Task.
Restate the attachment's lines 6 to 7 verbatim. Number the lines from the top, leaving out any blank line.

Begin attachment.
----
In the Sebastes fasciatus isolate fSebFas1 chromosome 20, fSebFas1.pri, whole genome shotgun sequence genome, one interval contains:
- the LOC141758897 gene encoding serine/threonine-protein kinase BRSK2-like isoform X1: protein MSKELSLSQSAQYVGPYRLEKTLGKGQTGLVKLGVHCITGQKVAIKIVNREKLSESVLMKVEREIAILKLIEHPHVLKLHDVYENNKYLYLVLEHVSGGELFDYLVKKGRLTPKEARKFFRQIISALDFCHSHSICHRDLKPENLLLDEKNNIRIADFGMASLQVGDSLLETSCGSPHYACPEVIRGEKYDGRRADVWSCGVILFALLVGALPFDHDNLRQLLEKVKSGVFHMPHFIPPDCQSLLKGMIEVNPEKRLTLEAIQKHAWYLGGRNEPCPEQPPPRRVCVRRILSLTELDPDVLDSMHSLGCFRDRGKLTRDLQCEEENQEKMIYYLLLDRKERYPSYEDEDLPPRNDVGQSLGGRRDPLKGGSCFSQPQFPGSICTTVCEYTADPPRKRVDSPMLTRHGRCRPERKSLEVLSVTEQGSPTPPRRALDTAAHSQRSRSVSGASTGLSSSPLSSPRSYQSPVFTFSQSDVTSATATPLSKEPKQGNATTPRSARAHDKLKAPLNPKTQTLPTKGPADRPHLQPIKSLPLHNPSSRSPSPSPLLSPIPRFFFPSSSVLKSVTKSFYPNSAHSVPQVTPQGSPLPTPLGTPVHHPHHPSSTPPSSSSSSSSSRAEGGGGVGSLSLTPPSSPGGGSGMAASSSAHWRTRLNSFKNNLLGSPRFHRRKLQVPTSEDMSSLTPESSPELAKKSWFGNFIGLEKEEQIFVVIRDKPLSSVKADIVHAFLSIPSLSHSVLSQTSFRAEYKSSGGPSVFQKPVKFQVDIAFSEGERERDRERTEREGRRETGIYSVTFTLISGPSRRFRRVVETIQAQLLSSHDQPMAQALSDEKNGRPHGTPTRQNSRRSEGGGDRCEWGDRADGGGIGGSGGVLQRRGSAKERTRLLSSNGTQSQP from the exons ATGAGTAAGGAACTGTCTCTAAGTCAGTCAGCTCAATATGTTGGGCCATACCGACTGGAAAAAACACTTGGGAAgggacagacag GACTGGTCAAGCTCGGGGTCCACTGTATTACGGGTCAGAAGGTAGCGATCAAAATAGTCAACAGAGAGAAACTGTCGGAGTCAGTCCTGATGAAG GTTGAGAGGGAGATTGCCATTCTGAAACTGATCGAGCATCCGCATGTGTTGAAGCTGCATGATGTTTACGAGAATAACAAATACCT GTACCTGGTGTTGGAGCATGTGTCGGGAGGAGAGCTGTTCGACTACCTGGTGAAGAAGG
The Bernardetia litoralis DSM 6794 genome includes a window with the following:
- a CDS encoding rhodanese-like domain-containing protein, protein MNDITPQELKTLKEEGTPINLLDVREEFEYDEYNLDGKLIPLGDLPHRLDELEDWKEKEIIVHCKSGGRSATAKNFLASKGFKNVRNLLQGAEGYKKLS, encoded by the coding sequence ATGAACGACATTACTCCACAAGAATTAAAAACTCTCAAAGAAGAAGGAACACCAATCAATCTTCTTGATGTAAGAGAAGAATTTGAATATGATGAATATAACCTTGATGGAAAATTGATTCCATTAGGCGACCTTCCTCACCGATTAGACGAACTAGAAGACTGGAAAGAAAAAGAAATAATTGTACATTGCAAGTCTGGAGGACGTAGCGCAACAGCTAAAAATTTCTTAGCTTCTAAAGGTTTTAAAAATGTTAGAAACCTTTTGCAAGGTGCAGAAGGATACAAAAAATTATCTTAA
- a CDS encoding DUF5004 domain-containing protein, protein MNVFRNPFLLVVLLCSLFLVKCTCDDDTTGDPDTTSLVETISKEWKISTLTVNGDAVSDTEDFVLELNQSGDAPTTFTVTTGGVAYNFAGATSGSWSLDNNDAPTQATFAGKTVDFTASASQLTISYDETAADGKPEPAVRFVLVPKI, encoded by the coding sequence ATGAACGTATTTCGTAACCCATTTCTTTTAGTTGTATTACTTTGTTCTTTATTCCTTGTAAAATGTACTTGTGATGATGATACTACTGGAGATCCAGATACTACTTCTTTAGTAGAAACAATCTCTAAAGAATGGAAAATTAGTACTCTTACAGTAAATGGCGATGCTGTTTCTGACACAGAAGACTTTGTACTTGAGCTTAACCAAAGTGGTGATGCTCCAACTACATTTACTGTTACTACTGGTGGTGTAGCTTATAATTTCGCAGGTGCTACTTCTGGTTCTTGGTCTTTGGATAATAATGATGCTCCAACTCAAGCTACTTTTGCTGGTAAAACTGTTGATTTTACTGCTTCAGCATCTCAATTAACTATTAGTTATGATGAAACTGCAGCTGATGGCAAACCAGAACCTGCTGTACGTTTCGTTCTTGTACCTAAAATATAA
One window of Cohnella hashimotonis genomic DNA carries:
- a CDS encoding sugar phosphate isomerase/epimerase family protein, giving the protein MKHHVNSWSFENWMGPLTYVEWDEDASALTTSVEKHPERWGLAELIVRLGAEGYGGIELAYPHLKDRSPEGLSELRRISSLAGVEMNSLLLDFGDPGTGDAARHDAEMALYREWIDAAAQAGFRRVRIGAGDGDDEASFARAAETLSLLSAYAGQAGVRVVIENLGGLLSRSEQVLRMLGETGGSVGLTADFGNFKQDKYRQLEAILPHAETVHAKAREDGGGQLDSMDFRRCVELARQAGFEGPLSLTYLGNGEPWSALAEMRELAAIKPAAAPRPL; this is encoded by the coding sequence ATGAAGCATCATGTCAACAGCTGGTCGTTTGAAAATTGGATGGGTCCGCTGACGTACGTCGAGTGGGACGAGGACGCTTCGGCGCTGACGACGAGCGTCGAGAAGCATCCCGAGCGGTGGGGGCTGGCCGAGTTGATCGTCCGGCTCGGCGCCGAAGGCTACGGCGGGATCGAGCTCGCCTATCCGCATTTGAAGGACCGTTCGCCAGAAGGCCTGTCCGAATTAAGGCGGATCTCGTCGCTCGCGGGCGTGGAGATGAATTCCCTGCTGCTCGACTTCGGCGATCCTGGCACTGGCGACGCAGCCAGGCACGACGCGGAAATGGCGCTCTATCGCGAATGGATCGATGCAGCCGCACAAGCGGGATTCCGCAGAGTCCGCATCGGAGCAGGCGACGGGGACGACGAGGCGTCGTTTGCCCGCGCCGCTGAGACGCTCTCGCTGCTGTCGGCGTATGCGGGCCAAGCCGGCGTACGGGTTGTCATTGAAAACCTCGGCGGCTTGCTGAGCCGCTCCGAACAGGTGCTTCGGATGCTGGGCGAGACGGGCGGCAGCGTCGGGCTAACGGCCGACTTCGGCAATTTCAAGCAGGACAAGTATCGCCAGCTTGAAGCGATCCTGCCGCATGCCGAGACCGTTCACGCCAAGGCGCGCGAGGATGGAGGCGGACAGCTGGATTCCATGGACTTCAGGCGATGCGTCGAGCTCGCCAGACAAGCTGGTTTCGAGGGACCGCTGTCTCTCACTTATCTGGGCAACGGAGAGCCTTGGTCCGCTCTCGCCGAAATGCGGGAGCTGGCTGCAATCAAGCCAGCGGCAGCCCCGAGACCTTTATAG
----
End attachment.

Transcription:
One window of Cohnella hashimotonis genomic DNA carries:
- a CDS encoding sugar phosphate isomerase/epimerase family protein, giving the protein MKHHVNSWSFENWMGPLTYVEWDEDASALTTSVEKHPERWGLAELIVRLGAEGYGGIELAYPHLKDRSPEGLSELRRISSLAGVEMNSLLLDFGDPGTGDAARHDAEMALYREWIDAAAQAGFRRVRIGAGDGDDEASFARAAETLSLLSAYAGQAGVRVVIENLGGLLSRSEQVLRMLGETGGSVGLTADFGNFKQDKYRQLEAILPHAETVHAKAREDGGGQLDSMDFRRCVELARQAGFEGPLSLTYLGNGEPWSALAEMRELAAIKPAAAPRPL; this is encoded by the coding sequence ATGAAGCATCATGTCAACAGCTGGTCGTTTGAAAATTGGATGGGTCCGCTGACGTACGTCGAGTGGGACGAGGACGCTTCGGCGCTGACGACGAGCGTCGAGAAGCATCCCGAGCGGTGGGGGCTGGCCGAGTTGATCGTCCGGCTCGGCGCCGAAGGCTACGGCGGGATCGAGCTCGCCTATCCGCATTTGAAGGACCGTTCGCCAGAAGGCCTGTCCGAATTAAGGCGGATCTCGTCGCTCGCGGGCGTGGAGATGAATTCCCTGCTGCTCGACTTCGGCGATCCTGGCACTGGCGACGCAGCCAGGCACGACGCGGAAATGGCGCTCTATCGCGAATGGATCGATGCAGCCGCACAAGCGGGATTCCGCAGAGTCCGCATCGGAGCAGGCGACGGGGACGACGAGGCGTCGTTTGCCCGCGCCGCTGAGACGCTCTCGCTGCTGTCGGCGTATGCGGGCCAAGCCGGCGTACGGGTTGTCATTGAAAACCTCGGCGGCTTGCTGAGCCGCTCCGAACAGGTGCTTCGGATGCTGGGCGAGACGGGCGGCAGCGTCGGGCTAACGGCCGACTTCGGCAATTTCAAGCAGGACAAGTATCGCCAGCTTGAAGCGATCCTGCCGCATGCCGAGACCGTTCACGCCAAGGCGCGCGAGGATGGAGGCGGACAGCTGGATTCCATGGACTTCAGGCGATGCGTCGAGCTCGCCAGACAAGCTGGTTTCGAGGGACCGCTGTCTCTCACTTATCTGGGCAACGGAGAGCCTTGGTCCGCTCTCGCCGAAATGCGGGAGCTGGCTGCAATCAAGCCAGCGGCAGCCCCGAGACCTTTATAG